patrick brantlinger on the fake and inauthentic of aboriginal literature


Patrick Brantlinger, ‘Notes on the postmodernity of fake(?) Aboriginal literature’, Postcolonial Studies 14, 4 (2011).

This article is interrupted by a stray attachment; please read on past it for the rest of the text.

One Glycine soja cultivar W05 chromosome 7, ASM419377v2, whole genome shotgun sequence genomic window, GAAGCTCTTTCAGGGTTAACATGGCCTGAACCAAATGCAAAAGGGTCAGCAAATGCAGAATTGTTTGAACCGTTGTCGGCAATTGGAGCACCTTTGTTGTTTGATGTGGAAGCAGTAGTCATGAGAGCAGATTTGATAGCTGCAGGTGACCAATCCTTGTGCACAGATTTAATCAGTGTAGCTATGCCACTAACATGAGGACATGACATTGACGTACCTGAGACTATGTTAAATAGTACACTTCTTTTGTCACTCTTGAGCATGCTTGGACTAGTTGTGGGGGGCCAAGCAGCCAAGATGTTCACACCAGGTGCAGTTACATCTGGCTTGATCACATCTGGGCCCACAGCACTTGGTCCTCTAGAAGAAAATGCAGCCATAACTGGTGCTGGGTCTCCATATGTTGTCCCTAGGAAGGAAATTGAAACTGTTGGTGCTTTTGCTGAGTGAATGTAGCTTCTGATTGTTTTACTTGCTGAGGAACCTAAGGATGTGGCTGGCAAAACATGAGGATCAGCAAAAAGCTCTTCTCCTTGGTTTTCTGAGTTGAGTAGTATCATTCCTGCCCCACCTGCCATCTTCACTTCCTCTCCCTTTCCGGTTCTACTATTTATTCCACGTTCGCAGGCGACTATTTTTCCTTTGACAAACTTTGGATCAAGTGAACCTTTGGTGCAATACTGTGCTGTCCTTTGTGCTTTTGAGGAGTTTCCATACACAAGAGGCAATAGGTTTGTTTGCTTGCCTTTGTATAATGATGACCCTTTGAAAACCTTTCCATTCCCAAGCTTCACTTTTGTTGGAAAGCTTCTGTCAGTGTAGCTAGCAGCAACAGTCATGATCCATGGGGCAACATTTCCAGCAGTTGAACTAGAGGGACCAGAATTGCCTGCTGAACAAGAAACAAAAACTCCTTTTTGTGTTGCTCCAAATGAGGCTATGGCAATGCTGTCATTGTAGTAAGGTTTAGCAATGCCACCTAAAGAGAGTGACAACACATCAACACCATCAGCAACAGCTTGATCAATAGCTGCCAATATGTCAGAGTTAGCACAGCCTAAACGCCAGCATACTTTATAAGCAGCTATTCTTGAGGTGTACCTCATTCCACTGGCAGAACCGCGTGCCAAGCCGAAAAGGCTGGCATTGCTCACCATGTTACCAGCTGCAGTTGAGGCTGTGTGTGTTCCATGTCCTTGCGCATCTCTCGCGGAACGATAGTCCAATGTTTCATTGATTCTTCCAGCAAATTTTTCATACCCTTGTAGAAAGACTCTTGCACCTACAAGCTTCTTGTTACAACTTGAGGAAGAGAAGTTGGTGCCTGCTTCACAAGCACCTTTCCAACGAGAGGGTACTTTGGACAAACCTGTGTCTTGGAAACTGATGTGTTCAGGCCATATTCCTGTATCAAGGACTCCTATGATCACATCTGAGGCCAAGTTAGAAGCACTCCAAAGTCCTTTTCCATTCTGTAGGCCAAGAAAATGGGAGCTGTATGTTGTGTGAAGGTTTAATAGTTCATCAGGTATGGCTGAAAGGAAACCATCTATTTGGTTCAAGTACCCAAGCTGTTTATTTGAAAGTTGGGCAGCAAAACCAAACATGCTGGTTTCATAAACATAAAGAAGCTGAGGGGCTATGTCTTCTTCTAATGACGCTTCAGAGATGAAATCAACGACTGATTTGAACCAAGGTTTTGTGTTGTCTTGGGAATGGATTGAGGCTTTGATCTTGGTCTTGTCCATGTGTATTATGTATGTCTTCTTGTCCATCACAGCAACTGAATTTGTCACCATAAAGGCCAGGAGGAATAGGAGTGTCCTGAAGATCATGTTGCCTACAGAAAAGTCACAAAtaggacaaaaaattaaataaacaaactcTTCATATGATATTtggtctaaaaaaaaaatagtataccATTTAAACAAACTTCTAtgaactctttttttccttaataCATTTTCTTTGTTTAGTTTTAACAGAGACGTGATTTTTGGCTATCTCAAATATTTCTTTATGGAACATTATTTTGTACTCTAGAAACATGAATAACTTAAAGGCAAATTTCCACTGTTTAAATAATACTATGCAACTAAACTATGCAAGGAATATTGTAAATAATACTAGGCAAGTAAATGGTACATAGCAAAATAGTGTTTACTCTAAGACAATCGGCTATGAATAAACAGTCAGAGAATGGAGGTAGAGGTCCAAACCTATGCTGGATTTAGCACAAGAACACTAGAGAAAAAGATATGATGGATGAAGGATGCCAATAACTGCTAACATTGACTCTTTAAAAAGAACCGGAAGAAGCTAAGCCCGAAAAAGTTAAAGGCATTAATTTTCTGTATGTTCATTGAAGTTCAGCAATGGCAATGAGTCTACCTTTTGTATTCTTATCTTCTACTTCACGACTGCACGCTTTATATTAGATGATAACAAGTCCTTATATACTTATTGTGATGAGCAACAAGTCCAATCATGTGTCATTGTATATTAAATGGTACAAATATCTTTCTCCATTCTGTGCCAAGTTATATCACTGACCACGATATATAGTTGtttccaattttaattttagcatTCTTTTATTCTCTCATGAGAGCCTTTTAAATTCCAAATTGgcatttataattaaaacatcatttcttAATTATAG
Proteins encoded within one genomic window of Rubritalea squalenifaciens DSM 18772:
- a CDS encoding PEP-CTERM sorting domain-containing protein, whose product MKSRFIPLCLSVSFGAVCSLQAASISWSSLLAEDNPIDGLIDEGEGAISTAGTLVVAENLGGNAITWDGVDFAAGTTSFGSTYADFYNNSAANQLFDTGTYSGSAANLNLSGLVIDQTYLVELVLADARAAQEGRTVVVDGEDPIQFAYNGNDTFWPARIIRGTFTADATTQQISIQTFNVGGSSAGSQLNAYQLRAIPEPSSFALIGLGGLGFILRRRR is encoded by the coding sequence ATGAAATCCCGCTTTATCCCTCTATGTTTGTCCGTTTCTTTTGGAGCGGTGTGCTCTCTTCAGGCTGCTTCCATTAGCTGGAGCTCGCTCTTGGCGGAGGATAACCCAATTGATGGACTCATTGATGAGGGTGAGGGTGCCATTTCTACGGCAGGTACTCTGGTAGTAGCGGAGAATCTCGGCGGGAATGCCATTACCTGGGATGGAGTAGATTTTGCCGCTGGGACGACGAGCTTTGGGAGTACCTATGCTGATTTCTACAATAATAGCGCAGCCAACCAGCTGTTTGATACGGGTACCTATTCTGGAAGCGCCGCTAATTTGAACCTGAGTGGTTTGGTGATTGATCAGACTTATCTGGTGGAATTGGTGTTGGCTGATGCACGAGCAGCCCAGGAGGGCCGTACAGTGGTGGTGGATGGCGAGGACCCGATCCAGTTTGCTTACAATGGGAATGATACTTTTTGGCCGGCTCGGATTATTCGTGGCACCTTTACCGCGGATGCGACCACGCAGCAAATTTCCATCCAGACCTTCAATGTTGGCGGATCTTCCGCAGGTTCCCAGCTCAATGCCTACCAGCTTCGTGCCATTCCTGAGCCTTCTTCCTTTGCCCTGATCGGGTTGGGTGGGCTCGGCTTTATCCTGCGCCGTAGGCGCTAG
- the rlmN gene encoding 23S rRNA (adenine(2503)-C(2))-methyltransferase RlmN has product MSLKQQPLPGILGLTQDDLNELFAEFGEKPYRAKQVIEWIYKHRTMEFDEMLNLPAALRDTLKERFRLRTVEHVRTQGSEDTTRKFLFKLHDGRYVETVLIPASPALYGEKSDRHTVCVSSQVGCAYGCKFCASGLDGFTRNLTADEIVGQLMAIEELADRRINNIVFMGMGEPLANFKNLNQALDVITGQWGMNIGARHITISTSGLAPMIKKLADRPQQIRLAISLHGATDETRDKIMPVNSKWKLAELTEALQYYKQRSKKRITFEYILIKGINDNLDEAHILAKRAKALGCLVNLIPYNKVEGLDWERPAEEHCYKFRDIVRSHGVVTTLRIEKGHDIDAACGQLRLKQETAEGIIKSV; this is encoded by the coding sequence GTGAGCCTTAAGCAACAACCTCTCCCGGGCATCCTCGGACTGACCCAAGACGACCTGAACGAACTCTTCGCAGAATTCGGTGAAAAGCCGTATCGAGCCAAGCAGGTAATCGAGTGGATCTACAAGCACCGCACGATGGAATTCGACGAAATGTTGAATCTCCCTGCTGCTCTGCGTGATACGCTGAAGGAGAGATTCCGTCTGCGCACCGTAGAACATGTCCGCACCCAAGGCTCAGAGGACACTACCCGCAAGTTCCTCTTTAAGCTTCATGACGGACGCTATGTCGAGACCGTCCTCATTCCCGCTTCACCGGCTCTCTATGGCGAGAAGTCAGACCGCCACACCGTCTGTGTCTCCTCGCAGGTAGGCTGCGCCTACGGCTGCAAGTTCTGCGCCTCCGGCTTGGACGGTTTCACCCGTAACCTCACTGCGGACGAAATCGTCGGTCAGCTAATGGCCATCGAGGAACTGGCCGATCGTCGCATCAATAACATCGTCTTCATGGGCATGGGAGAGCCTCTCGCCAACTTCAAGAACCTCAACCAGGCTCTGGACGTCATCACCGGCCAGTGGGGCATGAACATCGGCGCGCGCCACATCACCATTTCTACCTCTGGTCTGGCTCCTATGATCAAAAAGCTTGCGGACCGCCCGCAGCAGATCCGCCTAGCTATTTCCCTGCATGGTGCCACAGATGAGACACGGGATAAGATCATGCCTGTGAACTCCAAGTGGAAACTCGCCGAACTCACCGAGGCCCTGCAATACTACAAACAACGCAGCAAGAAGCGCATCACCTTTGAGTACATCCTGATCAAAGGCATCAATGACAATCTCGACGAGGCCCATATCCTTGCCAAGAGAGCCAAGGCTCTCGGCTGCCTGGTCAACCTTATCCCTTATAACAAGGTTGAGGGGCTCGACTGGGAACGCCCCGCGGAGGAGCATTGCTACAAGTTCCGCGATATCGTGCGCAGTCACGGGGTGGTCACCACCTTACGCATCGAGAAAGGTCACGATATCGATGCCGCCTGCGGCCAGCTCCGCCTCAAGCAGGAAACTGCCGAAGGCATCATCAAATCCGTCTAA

This article examines issues of authenticity in Australian culture. From the very beginning, Australia has been plagued and entertained by literary hoaxes. The recent revelation that Mudrooroo, who was for several decades Australia’s leading Aboriginal author, is of African-white and not Aboriginal descent is an extreme yet typical example of the difficulties faced by many authors and artists who want to claim authentic Aboriginality. How does anyone claim such authenticity when there are no longer any authentic Aborigines (in the sense of indigenes whose culture has not been affected by the invasion of Europeans, modernity, and now postmodernity)? The impossible struggles over authenticity of authors and artists like Mudrooroo and Sally Morgan are a perfect (if ironic) fit with the postmodern stress on inauthenticity, or a commodified and globalized capitalist culture in which everything is a copy, nothing is original (let alone Aboriginal). The ‘Ern Malley’ hoax, the basis for Peter Carey’s postmodern novel My Life as a Fake, is one of many that do not involve Aboriginality, but which show that it is not just Aboriginals who struggle with the problem of authenticity.

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